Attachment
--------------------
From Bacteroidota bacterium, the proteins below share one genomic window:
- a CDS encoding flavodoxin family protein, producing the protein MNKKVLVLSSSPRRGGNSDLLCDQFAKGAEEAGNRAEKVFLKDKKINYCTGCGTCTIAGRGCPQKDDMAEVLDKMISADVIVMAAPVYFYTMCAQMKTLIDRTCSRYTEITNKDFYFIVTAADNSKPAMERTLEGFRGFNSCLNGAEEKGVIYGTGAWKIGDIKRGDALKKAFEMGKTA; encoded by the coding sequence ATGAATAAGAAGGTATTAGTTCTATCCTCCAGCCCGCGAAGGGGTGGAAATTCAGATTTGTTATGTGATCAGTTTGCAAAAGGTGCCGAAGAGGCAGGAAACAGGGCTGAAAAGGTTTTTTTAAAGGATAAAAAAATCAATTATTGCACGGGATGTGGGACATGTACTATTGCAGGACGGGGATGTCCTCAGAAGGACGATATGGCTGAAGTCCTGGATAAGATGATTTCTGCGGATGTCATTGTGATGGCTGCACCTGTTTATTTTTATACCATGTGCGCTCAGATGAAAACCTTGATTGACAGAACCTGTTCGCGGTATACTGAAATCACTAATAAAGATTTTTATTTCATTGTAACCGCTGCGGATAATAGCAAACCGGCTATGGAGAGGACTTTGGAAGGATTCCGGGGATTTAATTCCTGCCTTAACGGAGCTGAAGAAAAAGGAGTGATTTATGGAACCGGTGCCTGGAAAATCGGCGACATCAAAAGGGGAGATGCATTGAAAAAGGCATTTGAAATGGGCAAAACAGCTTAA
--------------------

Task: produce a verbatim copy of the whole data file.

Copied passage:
From Bacteroidota bacterium, the proteins below share one genomic window:
- a CDS encoding flavodoxin family protein, producing the protein MNKKVLVLSSSPRRGGNSDLLCDQFAKGAEEAGNRAEKVFLKDKKINYCTGCGTCTIAGRGCPQKDDMAEVLDKMISADVIVMAAPVYFYTMCAQMKTLIDRTCSRYTEITNKDFYFIVTAADNSKPAMERTLEGFRGFNSCLNGAEEKGVIYGTGAWKIGDIKRGDALKKAFEMGKTA; encoded by the coding sequence ATGAATAAGAAGGTATTAGTTCTATCCTCCAGCCCGCGAAGGGGTGGAAATTCAGATTTGTTATGTGATCAGTTTGCAAAAGGTGCCGAAGAGGCAGGAAACAGGGCTGAAAAGGTTTTTTTAAAGGATAAAAAAATCAATTATTGCACGGGATGTGGGACATGTACTATTGCAGGACGGGGATGTCCTCAGAAGGACGATATGGCTGAAGTCCTGGATAAGATGATTTCTGCGGATGTCATTGTGATGGCTGCACCTGTTTATTTTTATACCATGTGCGCTCAGATGAAAACCTTGATTGACAGAACCTGTTCGCGGTATACTGAAATCACTAATAAAGATTTTTATTTCATTGTAACCGCTGCGGATAATAGCAAACCGGCTATGGAGAGGACTTTGGAAGGATTCCGGGGATTTAATTCCTGCCTTAACGGAGCTGAAGAAAAAGGAGTGATTTATGGAACCGGTGCCTGGAAAATCGGCGACATCAAAAGGGGAGATGCATTGAAAAAGGCATTTGAAATGGGCAAAACAGCTTAA